World’s first metasurface laser that produces “super-chiral light”

New metasurface laser opens up a new world of applications using optical control of physical objects.


Scientists in collaboration have developed the world’s first metasurface laser that produces “super-chiral light”- the light with ultra-high angular momentum. Also, they have developed a nanostructured metasurface that has the most significant phase gradient ever produced and allows for high power operation in a compact design. 

This super-chiral light can be used as a type of “optical spanner” to or for encoding information in optical communications.

Professor Andrew Forbes, from the School of Physics at the University of the Witwatersrand (Wits) in Johannesburg, South Africa, said“Because light can carry angular momentum, it means that this can be transferred to matter. The more angular momentum light carries, the more it can transfer. So you can think of light as an ‘optical spanner.’ Instead of using a physical spanner to twist things (like screwing nuts), you can now shine a light on the nut, and it will tighten itself.”

The study is conducted in collaboration between Wits University and the Council for Scientific and Industrial Research (CSIR) in South Africa, Harvard University (USA), the National University of Singapore (Singapore), Vrije Universiteit Brussel (Belgium) and CNST—Fondazione Istituto Italiano di Tecnologia Via Giovanni Pascoli (Italy).

In this study, scientists devised a laser that emits any desired chiral state of light, with full control over both angular momentum (AM) components of light, the spin (polarization), and orbital angular momentum (OAM) of light.

The laser design is made possible by the complete control offered by new nanometer-sized (1000 times smaller than the width of a human hair) metasurface—designed by the Harvard group—within the laser. The metasurface is made up of many tiny rods of nanomaterial, which alters the light as it passes through. The light passes through the metasurface many times, receiving a new twist every time it does so.

Professor Andrew Forbes from the School of Physics at the University of the Witwatersrand (Wits) in Johannesburg, South Africa said, “What makes it special is that to the light, the material has properties impossible to find in Nature, and so is called a “metamaterial”—a make-believe material. Because the structures were so small, they appear only on the surface to make a metasurface.”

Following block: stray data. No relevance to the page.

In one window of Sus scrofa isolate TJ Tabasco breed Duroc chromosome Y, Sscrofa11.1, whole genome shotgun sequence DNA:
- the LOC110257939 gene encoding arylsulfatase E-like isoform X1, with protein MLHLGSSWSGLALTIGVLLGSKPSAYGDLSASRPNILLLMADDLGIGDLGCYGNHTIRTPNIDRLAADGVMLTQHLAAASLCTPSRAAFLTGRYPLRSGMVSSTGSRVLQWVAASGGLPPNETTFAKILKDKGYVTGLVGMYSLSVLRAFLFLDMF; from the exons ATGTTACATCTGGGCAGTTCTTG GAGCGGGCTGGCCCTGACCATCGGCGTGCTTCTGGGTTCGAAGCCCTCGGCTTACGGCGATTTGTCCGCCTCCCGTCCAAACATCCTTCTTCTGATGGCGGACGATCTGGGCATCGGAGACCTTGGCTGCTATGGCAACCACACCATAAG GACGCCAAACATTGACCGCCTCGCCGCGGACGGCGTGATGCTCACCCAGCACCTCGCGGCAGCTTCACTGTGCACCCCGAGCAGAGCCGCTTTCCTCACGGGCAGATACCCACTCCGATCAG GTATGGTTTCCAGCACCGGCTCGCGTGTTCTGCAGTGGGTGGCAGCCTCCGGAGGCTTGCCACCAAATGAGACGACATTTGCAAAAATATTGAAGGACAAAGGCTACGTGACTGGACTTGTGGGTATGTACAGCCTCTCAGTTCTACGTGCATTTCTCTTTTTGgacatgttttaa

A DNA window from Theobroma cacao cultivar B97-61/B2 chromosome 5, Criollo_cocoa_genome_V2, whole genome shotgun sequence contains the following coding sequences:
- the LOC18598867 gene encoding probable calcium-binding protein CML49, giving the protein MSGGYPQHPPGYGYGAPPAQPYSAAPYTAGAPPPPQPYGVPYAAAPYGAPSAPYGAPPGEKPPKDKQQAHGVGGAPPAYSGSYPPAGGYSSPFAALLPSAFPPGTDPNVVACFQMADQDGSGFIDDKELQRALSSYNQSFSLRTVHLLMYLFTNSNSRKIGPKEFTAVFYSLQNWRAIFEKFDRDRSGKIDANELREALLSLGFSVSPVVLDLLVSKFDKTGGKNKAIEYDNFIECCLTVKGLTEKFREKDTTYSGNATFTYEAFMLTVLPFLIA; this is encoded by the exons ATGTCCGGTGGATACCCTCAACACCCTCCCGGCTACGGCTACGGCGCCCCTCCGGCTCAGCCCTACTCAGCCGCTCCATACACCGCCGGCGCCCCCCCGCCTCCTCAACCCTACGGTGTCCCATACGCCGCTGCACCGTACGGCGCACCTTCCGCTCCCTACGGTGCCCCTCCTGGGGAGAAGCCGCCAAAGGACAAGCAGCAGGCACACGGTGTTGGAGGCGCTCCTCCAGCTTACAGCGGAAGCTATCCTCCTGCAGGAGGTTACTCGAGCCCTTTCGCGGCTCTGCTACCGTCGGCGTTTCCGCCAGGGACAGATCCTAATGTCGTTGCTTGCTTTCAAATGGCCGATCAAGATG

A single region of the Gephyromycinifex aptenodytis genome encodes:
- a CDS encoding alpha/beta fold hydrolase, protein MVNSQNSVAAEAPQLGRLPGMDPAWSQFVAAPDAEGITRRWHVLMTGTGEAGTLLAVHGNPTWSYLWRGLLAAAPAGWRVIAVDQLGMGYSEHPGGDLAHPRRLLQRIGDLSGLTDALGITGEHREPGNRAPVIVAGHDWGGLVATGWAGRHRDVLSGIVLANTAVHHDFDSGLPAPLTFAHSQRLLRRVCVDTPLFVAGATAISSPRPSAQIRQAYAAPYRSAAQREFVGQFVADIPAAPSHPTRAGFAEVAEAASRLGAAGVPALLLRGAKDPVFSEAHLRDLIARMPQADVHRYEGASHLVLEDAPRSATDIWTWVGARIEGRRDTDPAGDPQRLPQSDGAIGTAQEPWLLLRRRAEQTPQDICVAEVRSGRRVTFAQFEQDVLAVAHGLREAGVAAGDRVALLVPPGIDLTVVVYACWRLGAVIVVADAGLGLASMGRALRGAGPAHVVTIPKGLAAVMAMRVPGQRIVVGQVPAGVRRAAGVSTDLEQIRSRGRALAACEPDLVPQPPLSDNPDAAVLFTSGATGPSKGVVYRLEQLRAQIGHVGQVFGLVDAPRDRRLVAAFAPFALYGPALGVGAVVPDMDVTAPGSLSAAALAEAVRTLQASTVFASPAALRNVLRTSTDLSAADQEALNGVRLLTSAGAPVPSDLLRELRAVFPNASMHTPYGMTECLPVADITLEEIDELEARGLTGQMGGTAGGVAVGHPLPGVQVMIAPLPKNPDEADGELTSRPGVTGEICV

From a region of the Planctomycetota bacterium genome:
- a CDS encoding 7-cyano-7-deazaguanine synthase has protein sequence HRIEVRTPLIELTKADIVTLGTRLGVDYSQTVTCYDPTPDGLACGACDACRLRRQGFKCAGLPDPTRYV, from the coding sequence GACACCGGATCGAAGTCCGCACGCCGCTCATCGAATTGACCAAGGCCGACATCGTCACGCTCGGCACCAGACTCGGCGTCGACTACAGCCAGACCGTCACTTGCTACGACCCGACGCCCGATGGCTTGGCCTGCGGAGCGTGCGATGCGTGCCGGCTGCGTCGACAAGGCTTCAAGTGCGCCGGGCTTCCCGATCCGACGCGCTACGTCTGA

“The result is the generation of new forms of chiral light not observed from lasers until now, and complete control of light’s chirality at the source, closing an open challenge.”

“There is a strong drive at the moment to try and control chiral matter with twisted light, and for this to work, you need a light with a very high twist: super-chiral light.”

“We can use this type of light to drive gears optically where physical-mechanical systems would not work, such as in micro-fluidic systems to drive flow. Using this example, the goal is to perform medicine on a chip rather than in a large lab and is popularly called Lab-on-a-Chip. Because everything is small, light is used for the control: to move things around and sort things, such as good and bad cells. Twisted light is used to drive micro-gears to get the flow going, and to mimic centrifuges with light.”

“Controlling light’s chirality at the source is a challenging task and highly topical because of the many applications that require it, from optical control of chiral matter to metrology, to communications. Complete chiral control implies control of the full angular momentum of light, polarisation, and OAM.”

The metasurface gives laser an unprecedented “twist” in its phase as well as controlling the polarisation. By arbitrary angular momentum control, the standard spin-orbit symmetry could be broke, for the first laser to deliver full angular momentum control of light at the source.

The resulting laser could lase on OAM states of 10 and 100 simultaneously for the highest reported AM from a laser to date. In the particular case that the metasurface is set to produce symmetric states, the laser then creates all earlier OAM states revealed from specially organized light lasers.

Forbes said, “What we find particularly exciting is that our approach lends itself to many laser architectures. For instance, we could increase the gain volume and metasurface size to produce a bulk laser for high-power, or we could shrink the system down onto a chip using a monolithic metasurface design.”

“In both cases, the lasing mode would be controlled by the pump’s polarisation, requiring no intra-cavity elements other than the metasurface itself. Our work represents an important step towards merging the research in bulk lasers with that of on-chip devices.”

Journal Reference:
  1. Hend Sroor, High-purity orbital angular momentum states from a visible metasurface laser. DOI: 10.1038/s41566-020-0623-z
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